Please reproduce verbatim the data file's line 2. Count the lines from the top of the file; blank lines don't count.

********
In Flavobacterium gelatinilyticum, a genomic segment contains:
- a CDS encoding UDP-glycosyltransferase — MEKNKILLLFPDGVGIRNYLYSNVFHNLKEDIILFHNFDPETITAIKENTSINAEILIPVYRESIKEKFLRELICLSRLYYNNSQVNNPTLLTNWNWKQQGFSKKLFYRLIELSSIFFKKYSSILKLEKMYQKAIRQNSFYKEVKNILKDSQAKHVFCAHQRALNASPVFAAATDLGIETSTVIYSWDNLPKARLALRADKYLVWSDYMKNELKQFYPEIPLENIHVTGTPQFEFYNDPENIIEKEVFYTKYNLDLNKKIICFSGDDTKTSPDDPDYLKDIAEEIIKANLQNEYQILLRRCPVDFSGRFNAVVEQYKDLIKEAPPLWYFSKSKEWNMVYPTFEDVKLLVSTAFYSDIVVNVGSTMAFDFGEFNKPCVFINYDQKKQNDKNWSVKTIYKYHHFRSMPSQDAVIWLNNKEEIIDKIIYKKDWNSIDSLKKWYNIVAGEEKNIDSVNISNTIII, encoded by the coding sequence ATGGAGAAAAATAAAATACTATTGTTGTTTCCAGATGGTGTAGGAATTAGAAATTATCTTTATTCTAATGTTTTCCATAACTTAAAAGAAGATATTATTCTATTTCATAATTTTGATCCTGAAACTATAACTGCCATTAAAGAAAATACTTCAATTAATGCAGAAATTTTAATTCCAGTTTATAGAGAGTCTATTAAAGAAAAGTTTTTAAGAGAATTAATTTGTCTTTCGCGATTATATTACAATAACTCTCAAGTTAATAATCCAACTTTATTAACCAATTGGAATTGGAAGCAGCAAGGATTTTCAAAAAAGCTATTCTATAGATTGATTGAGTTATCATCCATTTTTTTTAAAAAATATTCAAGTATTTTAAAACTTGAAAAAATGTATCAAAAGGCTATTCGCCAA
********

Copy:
- a CDS encoding UDP-glycosyltransferase — MEKNKILLLFPDGVGIRNYLYSNVFHNLKEDIILFHNFDPETITAIKENTSINAEILIPVYRESIKEKFLRELICLSRLYYNNSQVNNPTLLTNWNWKQQGFSKKLFYRLIELSSIFFKKYSSILKLEKMYQKAIRQNSFYKEVKNILKDSQAKHVFCAHQRALNASPVFAAATDLGIETSTVIYSWDNLPKARLALRADKYLVWSDYMKNELKQFYPEIPLENIHVTGTPQFEFYNDPENIIEKEVFYTKYNLDLNKKIICFSGDDTKTSPDDPDYLKDIAEEIIKANLQNEYQILLRRCPVDFSGRFNAVVEQYKDLIKEAPPLWYFSKSKEWNMVYPTFEDVKLLVSTAFYSDIVVNVGSTMAFDFGEFNKPCVFINYDQKKQNDKNWSVKTIYKYHHFRSMPSQDAVIWLNNKEEIIDKIIYKKDWNSIDSLKKWYNIVAGEEKNIDSVNISNTIII, encoded by the coding sequence ATGGAGAAAAATAAAATACTATTGTTGTTTCCAGATGGTGTAGGAATTAGAAATTATCTTTATTCTAATGTTTTCCATAACTTAAAAGAAGATATTATTCTATTTCATAATTTTGATCCTGAAACTATAACTGCCATTAAAGAAAATACTTCAATTAATGCAGAAATTTTAATTCCAGTTTATAGAGAGTCTATTAAAGAAAAGTTTTTAAGAGAATTAATTTGTCTTTCGCGATTATATTACAATAACTCTCAAGTTAATAATCCAACTTTATTAACCAATTGGAATTGGAAGCAGCAAGGATTTTCAAAAAAGCTATTCTATAGATTGATTGAGTTATCATCCATTTTTTTTAAAAAATATTCAAGTATTTTAAAACTTGAAAAAATGTATCAAAAGGCTATTCGCCAA